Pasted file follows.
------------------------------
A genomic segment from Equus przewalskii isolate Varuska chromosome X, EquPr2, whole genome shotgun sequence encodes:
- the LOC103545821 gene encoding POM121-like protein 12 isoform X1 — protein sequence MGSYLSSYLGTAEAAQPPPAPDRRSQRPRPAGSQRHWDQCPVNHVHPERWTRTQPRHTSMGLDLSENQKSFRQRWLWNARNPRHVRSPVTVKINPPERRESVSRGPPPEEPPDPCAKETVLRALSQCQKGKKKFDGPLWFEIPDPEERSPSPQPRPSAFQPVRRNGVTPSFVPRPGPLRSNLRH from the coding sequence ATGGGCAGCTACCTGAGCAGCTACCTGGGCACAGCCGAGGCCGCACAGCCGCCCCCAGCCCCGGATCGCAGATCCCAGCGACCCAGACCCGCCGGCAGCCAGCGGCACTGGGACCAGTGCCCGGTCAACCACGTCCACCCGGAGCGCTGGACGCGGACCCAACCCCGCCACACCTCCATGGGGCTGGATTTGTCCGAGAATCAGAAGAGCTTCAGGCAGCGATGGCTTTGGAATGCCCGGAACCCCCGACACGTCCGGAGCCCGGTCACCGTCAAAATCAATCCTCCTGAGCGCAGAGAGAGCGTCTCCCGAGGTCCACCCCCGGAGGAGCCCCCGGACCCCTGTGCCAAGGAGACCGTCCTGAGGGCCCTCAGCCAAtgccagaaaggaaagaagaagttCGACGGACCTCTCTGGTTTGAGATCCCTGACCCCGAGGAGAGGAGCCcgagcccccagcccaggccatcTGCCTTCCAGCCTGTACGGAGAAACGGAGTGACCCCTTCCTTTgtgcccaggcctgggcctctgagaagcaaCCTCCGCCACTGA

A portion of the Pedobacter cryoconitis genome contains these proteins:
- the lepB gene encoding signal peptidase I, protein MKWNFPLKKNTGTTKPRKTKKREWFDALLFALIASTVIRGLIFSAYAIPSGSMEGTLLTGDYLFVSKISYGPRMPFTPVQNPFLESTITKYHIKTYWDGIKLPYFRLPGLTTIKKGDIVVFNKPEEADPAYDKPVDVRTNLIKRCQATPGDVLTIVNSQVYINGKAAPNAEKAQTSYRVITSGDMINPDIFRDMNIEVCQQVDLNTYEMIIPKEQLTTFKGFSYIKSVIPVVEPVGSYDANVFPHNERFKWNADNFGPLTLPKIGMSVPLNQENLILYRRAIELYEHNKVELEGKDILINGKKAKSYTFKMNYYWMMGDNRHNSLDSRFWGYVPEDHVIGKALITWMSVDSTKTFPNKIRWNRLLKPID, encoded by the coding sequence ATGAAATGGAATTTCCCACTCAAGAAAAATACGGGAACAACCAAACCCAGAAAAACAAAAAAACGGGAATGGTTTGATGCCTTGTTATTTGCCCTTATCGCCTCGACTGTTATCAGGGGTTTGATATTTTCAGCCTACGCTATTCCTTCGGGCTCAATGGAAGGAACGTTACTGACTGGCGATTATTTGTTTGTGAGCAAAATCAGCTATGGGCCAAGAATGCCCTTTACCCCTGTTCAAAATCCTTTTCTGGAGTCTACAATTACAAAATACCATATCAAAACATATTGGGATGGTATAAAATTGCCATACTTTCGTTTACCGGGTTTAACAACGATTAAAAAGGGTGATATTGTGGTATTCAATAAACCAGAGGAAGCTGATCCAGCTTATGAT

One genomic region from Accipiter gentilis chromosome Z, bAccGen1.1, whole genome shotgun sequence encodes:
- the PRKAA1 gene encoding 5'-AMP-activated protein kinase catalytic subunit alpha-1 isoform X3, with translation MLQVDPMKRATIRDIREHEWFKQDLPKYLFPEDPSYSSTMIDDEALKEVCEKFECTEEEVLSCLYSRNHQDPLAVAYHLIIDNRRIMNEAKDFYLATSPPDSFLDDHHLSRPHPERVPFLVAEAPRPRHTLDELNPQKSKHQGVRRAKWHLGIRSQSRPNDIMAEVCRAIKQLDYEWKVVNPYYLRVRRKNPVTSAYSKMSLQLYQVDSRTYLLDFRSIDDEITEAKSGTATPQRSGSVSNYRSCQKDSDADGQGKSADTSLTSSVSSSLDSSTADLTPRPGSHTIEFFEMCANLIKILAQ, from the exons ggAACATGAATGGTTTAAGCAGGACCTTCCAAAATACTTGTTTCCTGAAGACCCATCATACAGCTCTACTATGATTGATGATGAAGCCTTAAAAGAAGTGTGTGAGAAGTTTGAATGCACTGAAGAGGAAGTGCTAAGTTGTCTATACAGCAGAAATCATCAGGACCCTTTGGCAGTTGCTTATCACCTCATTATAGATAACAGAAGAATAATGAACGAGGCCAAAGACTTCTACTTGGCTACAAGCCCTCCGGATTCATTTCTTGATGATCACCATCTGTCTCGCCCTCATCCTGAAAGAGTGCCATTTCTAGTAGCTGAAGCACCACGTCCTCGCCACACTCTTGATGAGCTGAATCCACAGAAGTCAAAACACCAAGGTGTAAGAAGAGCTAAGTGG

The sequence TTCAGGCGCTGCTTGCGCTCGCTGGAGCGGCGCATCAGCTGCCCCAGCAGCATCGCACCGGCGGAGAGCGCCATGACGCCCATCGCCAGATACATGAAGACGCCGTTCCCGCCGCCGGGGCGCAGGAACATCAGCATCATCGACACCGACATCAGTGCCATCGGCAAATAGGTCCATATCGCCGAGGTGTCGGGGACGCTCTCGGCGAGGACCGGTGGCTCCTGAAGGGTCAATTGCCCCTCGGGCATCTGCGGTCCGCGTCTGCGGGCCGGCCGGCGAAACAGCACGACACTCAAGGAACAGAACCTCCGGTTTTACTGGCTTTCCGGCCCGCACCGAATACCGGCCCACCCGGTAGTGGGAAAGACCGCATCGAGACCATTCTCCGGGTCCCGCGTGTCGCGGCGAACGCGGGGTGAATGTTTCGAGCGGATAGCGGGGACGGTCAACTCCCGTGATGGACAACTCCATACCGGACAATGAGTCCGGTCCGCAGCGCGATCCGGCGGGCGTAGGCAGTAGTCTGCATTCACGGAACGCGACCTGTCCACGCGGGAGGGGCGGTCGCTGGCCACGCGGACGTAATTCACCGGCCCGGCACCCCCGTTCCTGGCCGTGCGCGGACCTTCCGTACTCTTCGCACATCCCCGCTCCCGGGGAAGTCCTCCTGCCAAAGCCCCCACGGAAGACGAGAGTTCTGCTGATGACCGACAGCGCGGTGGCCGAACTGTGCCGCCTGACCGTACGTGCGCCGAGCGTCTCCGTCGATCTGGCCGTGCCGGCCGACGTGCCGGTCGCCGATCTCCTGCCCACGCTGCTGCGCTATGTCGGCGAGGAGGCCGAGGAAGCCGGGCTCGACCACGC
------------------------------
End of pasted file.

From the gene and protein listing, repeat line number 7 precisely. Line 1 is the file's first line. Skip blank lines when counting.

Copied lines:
The sequence TTCAGGCGCTGCTTGCGCTCGCTGGAGCGGCGCATCAGCTGCCCCAGCAGCATCGCACCGGCGGAGAGCGCCATGACGCCCATCGCCAGATACATGAAGACGCCGTTCCCGCCGCCGGGGCGCAGGAACATCAGCATCATCGACACCGACATCAGTGCCATCGGCAAATAGGTCCATATCGCCGAGGTGTCGGGGACGCTCTCGGCGAGGACCGGTGGCTCCTGAAGGGTCAATTGCCCCTCGGGCATCTGCGGTCCGCGTCTGCGGGCCGGCCGGCGAAACAGCACGACACTCAAGGAACAGAACCTCCGGTTTTACTGGCTTTCCGGCCCGCACCGAATACCGGCCCACCCGGTAGTGGGAAAGACCGCATCGAGACCATTCTCCGGGTCCCGCGTGTCGCGGCGAACGCGGGGTGAATGTTTCGAGCGGATAGCGGGGACGGTCAACTCCCGTGATGGACAACTCCATACCGGACAATGAGTCCGGTCCGCAGCGCGATCCGGCGGGCGTAGGCAGTAGTCTGCATTCACGGAACGCGACCTGTCCACGCGGGAGGGGCGGTCGCTGGCCACGCGGACGTAATTCACCGGCCCGGCACCCCCGTTCCTGGCCGTGCGCGGACCTTCCGTACTCTTCGCACATCCCCGCTCCCGGGGAAGTCCTCCTGCCAAAGCCCCCACGGAAGACGAGAGTTCTGCTGATGACCGACAGCGCGGTGGCCGAACTGTGCCGCCTGACCGTACGTGCGCCGAGCGTCTCCGTCGATCTGGCCGTGCCGGCCGACGTGCCGGTCGCCGATCTCCTGCCCACGCTGCTGCGCTATGTCGGCGAGGAGGCCGAGGAAGCCGGGCTCGACCACGC